JOHANNES P. JÜTTING
Published: 30.04.2002 〉 Heft 4 (von 8) 2002 〉 Resort: Articles
Submitted: N. A. 〉 Feedback to authors after first review: N. A. 〉 Accepted: N. A.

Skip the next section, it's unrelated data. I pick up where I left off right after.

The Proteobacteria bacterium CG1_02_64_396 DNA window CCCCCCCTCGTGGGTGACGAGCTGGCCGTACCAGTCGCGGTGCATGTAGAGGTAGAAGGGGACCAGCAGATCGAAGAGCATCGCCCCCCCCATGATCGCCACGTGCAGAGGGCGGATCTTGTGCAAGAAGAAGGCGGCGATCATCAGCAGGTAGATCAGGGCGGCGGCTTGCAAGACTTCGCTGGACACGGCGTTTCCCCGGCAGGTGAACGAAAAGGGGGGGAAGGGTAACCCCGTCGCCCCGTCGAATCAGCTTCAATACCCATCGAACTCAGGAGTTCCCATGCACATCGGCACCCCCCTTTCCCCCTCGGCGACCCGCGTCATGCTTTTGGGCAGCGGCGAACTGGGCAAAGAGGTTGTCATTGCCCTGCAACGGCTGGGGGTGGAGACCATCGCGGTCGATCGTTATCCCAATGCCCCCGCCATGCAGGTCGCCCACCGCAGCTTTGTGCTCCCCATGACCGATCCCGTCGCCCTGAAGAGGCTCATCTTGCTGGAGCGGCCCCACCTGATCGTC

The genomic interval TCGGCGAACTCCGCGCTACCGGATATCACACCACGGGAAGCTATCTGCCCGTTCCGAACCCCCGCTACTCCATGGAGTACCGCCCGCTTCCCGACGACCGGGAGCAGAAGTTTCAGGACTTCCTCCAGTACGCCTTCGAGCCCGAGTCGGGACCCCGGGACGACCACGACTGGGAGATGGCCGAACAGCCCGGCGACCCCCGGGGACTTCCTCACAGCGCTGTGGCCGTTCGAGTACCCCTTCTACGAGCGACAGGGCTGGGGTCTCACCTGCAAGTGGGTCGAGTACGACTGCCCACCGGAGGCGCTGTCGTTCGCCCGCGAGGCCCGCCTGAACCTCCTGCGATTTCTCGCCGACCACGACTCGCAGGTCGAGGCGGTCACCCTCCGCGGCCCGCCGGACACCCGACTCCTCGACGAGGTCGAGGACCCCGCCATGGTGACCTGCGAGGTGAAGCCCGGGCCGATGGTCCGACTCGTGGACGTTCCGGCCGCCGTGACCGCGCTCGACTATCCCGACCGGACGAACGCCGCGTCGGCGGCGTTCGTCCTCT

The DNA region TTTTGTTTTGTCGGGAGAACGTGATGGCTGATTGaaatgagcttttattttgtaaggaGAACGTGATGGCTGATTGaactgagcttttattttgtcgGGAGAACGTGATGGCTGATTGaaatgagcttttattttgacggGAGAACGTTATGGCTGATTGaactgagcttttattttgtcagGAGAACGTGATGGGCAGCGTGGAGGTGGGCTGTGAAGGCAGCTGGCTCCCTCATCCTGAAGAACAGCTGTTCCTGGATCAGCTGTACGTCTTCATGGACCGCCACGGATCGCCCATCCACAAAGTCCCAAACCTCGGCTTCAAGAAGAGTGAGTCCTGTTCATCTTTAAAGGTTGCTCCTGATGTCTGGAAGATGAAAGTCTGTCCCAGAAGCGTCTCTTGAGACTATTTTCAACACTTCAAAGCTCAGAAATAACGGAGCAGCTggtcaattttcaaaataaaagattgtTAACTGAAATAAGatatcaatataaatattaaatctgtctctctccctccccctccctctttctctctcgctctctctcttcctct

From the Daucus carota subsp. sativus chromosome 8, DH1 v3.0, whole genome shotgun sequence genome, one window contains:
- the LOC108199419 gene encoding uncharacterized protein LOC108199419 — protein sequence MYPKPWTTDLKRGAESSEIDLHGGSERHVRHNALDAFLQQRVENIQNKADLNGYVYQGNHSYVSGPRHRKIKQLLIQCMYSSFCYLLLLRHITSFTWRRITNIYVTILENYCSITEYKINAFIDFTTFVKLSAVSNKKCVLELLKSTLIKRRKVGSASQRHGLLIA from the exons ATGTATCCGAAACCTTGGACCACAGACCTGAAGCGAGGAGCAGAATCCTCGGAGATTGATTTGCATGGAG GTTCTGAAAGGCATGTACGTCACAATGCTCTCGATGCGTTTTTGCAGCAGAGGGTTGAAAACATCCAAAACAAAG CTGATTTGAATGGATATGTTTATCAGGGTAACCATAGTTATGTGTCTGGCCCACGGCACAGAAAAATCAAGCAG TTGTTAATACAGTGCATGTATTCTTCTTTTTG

In the 1990ies the ultimate target of social security has been widened: Social security aims at protecting people against life risks and helping them to take advantage of social and economic opportunities. Existing social security systems in rural areas of developing countries are often "second best solutions" and need reforms. Institutional innovations such as micro insurance schemes are a promising way of improving the risk management of rural households. The example of community based health insurance schemes in Senegal shows, that rural households can be successfully integrated into insurance schemes. This allows a better access to health care and is an essential prerequisite for increasing labour productivity. Moreover, it offers in the mid to long term the chance to shift to more risky but also more profitable production systems. The discussion of the appropriate design of social security in rural areas of developing countries has yet started. Many questions are still open as e.g. the willingness of rural households to pay for insurance products, the optimal design of micro insurance schemes and the measurement of the effects of social security on productivity. Agricultural economics research can make substantial contributions in answering these questions.